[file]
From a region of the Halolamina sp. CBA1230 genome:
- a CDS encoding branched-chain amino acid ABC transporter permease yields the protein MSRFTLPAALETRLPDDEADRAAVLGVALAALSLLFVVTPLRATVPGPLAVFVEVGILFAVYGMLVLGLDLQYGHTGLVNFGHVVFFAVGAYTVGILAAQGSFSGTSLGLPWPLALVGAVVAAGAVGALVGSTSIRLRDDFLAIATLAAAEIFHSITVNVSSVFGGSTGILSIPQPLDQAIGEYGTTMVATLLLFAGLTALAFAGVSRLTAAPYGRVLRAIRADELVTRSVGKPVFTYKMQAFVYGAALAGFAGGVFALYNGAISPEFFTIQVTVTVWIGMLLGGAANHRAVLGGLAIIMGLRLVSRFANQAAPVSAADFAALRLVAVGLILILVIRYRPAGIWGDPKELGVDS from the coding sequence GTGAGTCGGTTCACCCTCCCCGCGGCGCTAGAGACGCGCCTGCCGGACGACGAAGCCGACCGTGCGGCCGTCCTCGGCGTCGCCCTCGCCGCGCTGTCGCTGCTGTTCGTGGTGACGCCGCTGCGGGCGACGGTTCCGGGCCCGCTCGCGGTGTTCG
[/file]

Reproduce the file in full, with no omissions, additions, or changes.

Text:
From a region of the Halolamina sp. CBA1230 genome:
- a CDS encoding branched-chain amino acid ABC transporter permease yields the protein MSRFTLPAALETRLPDDEADRAAVLGVALAALSLLFVVTPLRATVPGPLAVFVEVGILFAVYGMLVLGLDLQYGHTGLVNFGHVVFFAVGAYTVGILAAQGSFSGTSLGLPWPLALVGAVVAAGAVGALVGSTSIRLRDDFLAIATLAAAEIFHSITVNVSSVFGGSTGILSIPQPLDQAIGEYGTTMVATLLLFAGLTALAFAGVSRLTAAPYGRVLRAIRADELVTRSVGKPVFTYKMQAFVYGAALAGFAGGVFALYNGAISPEFFTIQVTVTVWIGMLLGGAANHRAVLGGLAIIMGLRLVSRFANQAAPVSAADFAALRLVAVGLILILVIRYRPAGIWGDPKELGVDS from the coding sequence GTGAGTCGGTTCACCCTCCCCGCGGCGCTAGAGACGCGCCTGCCGGACGACGAAGCCGACCGTGCGGCCGTCCTCGGCGTCGCCCTCGCCGCGCTGTCGCTGCTGTTCGTGGTGACGCCGCTGCGGGCGACGGTTCCGGGCCCGCTCGCGGTGTTCG